IT Management

Data center savings hard to predict

NASA data center

Consolidating data centers saves money through reduced power use, lowered facility costs and a need for fewer employees, but just how much it will save the government is unclear. (Photo: NASA)

Federal agencies are on pace to meet data center consolidation requirements set forth by the Federal Data Center Consolidation Initiative, but incomplete plans and cost estimate information may thwart plans to achieve the initiative’s promised cost savings.

The latest figures released by the Office of Management and Budget show that 382 agency data centers have been shut down under the initiative, which aims to close or consolidate roughly 1,200 of the nearly 2,900 identified date centers by 2015.

On the surface, the number of closures looks good, said David Powner, director of IT management issues at the Government Accountability Office, which released a report on data consolidation in July. However, Powner said agencies have not been forthcoming with information necessary to predict cost savings, so it is difficult to gauge what sort of savings are being realized.

Cost-savings estimates for the FDCCI have varied, with OMB predictions ranging from  $3 billion to $5 billion. In the GAO report, agencies predicted roughly $2.4 billion in savings.

“The effort is on pace from a closure perspective,” Powner said. “But given the lack of complete plans and cost-savings information, it is questionable whether it is on pace to achieve the $3 billion in savings that has been promised.”

Powner said agencies have not provided quality asset inventories, network infrastructure savings or power usage information, “which is directly tied to cost savings,” making it difficult to pinpoint hard cost savings data.

At the time of the report, only one agency – the Commerce Department – submitted a complete data center consolidation plan.  “Transparency on the completion of these plans could help,”Powner said.

Currently, the Department of Defense leads the way in data center closings with more than 100.

Calls to the DOD for specific comment on its data consolidation efforts were not returned by press time, nor were calls to the OMB, which has oversight of the data center consolidation. OMB expects agencies to offset data center consolidation costs through savings realized through increased efficiency – in hardware costs, energy usage and staffing required to operate and maintain the centers.

Powner said it is important to note that most data centers closed or consolidated thus far have been smaller data centers staffed in some cases by as few as one full-time employee or a half-time equivalent.  While the impact on the workforce has not been a big issue to date, Powner said, it soon will be as larger data centers begin to close.

About the Author

Frank Konkel is a former staff writer for FCW.

The Fed 100

Save the date for 28th annual Federal 100 Awards Gala.

Featured

  • computer network

    How Einstein changes the way government does business

    The Department of Commerce is revising its confidentiality agreement for statistical data survey respondents to reflect the fact that the Department of Homeland Security could see some of that data if it is captured by the Einstein system.

  • Defense Secretary Jim Mattis. Army photo by Monica King. Jan. 26, 2017.

    Mattis mulls consolidation in IT, cyber

    In a Feb. 17 memo, Defense Secretary Jim Mattis told senior leadership to establish teams to look for duplication across the armed services in business operations, including in IT and cybersecurity.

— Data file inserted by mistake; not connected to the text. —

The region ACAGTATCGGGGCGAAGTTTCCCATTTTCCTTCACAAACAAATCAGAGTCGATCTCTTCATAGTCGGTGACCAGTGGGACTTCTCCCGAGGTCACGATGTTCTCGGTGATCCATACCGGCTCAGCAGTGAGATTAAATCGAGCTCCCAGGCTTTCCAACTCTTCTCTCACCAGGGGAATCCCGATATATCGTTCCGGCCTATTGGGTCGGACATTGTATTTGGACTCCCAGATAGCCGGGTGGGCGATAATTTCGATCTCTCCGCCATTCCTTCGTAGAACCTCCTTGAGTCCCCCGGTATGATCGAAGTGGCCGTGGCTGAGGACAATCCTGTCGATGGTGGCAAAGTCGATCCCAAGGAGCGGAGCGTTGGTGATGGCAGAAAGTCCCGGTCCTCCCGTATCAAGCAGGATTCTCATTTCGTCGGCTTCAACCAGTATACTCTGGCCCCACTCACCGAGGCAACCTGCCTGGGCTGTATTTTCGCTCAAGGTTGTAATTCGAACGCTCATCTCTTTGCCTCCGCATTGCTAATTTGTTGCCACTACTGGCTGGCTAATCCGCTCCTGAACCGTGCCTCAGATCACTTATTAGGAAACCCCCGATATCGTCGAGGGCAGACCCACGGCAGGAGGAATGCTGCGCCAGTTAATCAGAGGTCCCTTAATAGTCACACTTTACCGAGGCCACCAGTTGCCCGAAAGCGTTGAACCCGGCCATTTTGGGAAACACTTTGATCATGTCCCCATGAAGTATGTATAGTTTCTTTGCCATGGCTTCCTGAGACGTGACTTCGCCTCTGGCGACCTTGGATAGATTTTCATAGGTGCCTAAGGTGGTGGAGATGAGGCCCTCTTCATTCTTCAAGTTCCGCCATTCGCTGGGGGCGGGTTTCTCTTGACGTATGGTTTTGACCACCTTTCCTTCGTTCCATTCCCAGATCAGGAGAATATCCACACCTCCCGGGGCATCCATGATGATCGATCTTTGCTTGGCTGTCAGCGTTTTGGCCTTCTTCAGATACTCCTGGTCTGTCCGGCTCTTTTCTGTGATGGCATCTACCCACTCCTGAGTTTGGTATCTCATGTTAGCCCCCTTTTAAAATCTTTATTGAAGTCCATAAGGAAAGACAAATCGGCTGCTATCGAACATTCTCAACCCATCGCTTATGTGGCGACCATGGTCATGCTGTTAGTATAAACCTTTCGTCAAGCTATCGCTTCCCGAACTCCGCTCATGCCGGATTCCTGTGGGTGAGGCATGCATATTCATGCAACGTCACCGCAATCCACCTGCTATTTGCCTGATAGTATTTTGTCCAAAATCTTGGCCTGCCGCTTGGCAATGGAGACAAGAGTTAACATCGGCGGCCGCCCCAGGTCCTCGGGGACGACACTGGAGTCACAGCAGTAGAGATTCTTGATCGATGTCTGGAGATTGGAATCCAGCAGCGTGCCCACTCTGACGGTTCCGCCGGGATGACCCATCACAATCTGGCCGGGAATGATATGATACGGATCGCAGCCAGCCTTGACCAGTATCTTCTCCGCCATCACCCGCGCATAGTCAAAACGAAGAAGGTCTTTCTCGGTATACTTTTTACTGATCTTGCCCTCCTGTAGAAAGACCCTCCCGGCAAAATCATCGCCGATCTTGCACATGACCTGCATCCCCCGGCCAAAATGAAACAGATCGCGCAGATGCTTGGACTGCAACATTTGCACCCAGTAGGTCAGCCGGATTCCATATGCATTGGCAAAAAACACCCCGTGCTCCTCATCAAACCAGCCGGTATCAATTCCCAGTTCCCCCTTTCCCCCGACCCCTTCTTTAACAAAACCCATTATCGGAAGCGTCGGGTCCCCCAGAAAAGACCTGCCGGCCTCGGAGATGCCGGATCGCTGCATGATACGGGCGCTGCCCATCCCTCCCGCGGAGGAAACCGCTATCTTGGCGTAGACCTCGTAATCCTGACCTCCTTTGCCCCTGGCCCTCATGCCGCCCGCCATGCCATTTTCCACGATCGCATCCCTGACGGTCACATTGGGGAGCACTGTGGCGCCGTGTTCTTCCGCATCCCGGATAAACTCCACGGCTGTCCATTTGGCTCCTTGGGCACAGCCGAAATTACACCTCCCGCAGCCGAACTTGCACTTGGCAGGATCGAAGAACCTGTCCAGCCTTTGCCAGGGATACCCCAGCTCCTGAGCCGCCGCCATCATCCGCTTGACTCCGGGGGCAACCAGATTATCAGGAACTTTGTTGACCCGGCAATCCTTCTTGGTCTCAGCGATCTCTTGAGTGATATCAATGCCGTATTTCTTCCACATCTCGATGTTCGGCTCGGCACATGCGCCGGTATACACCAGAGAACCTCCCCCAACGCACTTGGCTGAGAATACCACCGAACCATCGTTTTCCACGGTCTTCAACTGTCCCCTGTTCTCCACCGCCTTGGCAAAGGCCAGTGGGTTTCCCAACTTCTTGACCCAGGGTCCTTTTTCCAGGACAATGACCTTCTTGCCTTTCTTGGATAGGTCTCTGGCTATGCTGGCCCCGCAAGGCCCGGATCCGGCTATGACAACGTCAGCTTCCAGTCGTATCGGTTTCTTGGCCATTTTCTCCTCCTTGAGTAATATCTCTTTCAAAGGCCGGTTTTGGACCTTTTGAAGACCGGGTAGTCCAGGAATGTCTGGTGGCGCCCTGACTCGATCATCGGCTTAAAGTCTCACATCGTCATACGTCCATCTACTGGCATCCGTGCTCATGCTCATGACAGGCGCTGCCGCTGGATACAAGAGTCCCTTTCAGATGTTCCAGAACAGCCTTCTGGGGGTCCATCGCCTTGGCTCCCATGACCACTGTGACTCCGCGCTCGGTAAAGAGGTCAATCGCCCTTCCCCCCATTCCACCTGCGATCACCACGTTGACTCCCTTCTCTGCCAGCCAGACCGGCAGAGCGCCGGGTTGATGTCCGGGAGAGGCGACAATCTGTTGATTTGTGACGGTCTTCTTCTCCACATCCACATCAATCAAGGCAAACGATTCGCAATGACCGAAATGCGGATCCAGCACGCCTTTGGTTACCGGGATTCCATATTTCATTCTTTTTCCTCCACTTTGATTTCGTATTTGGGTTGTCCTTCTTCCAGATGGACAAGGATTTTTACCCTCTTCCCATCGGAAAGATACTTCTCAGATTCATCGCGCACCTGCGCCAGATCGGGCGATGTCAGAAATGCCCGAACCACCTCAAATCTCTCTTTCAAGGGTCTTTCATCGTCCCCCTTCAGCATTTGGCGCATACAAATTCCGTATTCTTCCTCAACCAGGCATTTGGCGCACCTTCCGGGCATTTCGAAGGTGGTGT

• Image from Shutterstock.com

    DHS vague on rules for election aid, say states

    State election officials had more questions than answers after a Department of Homeland Security presentation on the designation of election systems as critical U.S. infrastructure.

  • Org Chart Stock Art - Shutterstock

    How the hiring freeze targets millennials

    The government desperately needs younger talent to replace an aging workforce, and experts say that a freeze on hiring doesn't help.

  • Shutterstock image: healthcare digital interface.

    VA moves ahead with homegrown scheduling IT

    The Department of Veterans Affairs will test an internally developed scheduling module at primary care sites nationwide to see if it's ready to service the entire agency.

  • Shutterstock images (honglouwawa & 0beron): Bitcoin image overlay replaced with a dollar sign on a hardware circuit.

    MGT Act poised for a comeback

    After missing in the last Congress, drafters of a bill to encourage cloud adoption are looking for a new plan.

Reader comments

Mon, Mar 9, 2015 EricE

People couldn't wait to drop the ITI LOB - yet without that kind of data, why is anyone surprised we can't measure savings? If you don't know where you started from how can you detect any change from where you ended up? The ITI LOB may have had problems - but at least it was an attempt to start to rationalize and account for real costs (including labor!). That it was painful was a symptom of more fundamental issues, not a sign that ITI LOB or efforts like it are bad and should have been stopped...

Tue, Nov 20, 2012

Any savings that may be achieved, will not show up for several years due to transitional costs. Ramping up a capacity increase for one datacenter has to be completed before closing datacenters can move their processing to the remaining DCs. This will initally show up as an increase in costs, and any savings realized will be showing up in future years.

Please post your comments here. Comments are moderated, so they may not appear immediately after submitting. We will not post comments that we consider abusive or off-topic.

Please type the letters/numbers you see above

More from 1105 Public Sector Media Group